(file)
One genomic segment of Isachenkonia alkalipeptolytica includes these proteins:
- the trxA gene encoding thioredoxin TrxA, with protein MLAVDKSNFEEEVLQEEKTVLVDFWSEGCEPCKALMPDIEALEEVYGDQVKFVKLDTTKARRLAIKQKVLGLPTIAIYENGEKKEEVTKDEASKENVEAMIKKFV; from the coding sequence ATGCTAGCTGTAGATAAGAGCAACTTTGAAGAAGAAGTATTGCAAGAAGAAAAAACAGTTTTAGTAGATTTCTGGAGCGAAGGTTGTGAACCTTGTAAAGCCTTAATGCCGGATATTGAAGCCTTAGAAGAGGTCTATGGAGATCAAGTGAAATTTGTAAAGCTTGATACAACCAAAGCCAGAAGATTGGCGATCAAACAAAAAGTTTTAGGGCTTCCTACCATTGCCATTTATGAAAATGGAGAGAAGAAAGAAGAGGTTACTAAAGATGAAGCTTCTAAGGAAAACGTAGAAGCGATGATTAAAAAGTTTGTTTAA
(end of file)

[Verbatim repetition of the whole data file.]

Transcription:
One genomic segment of Isachenkonia alkalipeptolytica includes these proteins:
- the trxA gene encoding thioredoxin TrxA, with protein MLAVDKSNFEEEVLQEEKTVLVDFWSEGCEPCKALMPDIEALEEVYGDQVKFVKLDTTKARRLAIKQKVLGLPTIAIYENGEKKEEVTKDEASKENVEAMIKKFV; from the coding sequence ATGCTAGCTGTAGATAAGAGCAACTTTGAAGAAGAAGTATTGCAAGAAGAAAAAACAGTTTTAGTAGATTTCTGGAGCGAAGGTTGTGAACCTTGTAAAGCCTTAATGCCGGATATTGAAGCCTTAGAAGAGGTCTATGGAGATCAAGTGAAATTTGTAAAGCTTGATACAACCAAAGCCAGAAGATTGGCGATCAAACAAAAAGTTTTAGGGCTTCCTACCATTGCCATTTATGAAAATGGAGAGAAGAAAGAAGAGGTTACTAAAGATGAAGCTTCTAAGGAAAACGTAGAAGCGATGATTAAAAAGTTTGTTTAA